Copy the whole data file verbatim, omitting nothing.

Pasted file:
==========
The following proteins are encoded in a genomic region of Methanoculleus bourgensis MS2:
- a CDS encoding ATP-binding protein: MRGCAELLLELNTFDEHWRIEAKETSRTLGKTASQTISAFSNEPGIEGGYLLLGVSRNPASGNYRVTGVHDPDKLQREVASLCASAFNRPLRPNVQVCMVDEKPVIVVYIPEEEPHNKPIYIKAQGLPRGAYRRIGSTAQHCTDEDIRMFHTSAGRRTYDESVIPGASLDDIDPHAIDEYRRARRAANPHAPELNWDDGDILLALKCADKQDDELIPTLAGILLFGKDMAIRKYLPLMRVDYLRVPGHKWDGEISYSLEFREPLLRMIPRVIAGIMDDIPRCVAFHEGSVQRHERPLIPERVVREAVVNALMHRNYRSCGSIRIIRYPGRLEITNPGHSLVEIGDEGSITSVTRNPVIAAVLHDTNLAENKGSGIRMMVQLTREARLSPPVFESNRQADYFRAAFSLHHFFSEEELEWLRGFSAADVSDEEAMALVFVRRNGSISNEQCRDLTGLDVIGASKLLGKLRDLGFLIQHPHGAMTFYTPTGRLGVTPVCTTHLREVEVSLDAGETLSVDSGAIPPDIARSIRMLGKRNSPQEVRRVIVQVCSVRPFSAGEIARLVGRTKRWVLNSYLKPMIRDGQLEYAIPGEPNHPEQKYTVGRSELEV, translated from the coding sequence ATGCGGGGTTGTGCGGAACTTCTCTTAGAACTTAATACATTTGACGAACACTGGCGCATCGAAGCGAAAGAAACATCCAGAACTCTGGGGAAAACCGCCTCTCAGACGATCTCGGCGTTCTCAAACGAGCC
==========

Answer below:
The following proteins are encoded in a genomic region of Methanoculleus bourgensis MS2:
- a CDS encoding ATP-binding protein: MRGCAELLLELNTFDEHWRIEAKETSRTLGKTASQTISAFSNEPGIEGGYLLLGVSRNPASGNYRVTGVHDPDKLQREVASLCASAFNRPLRPNVQVCMVDEKPVIVVYIPEEEPHNKPIYIKAQGLPRGAYRRIGSTAQHCTDEDIRMFHTSAGRRTYDESVIPGASLDDIDPHAIDEYRRARRAANPHAPELNWDDGDILLALKCADKQDDELIPTLAGILLFGKDMAIRKYLPLMRVDYLRVPGHKWDGEISYSLEFREPLLRMIPRVIAGIMDDIPRCVAFHEGSVQRHERPLIPERVVREAVVNALMHRNYRSCGSIRIIRYPGRLEITNPGHSLVEIGDEGSITSVTRNPVIAAVLHDTNLAENKGSGIRMMVQLTREARLSPPVFESNRQADYFRAAFSLHHFFSEEELEWLRGFSAADVSDEEAMALVFVRRNGSISNEQCRDLTGLDVIGASKLLGKLRDLGFLIQHPHGAMTFYTPTGRLGVTPVCTTHLREVEVSLDAGETLSVDSGAIPPDIARSIRMLGKRNSPQEVRRVIVQVCSVRPFSAGEIARLVGRTKRWVLNSYLKPMIRDGQLEYAIPGEPNHPEQKYTVGRSELEV, translated from the coding sequence ATGCGGGGTTGTGCGGAACTTCTCTTAGAACTTAATACATTTGACGAACACTGGCGCATCGAAGCGAAAGAAACATCCAGAACTCTGGGGAAAACCGCCTCTCAGACGATCTCGGCGTTCTCAAACGAGCC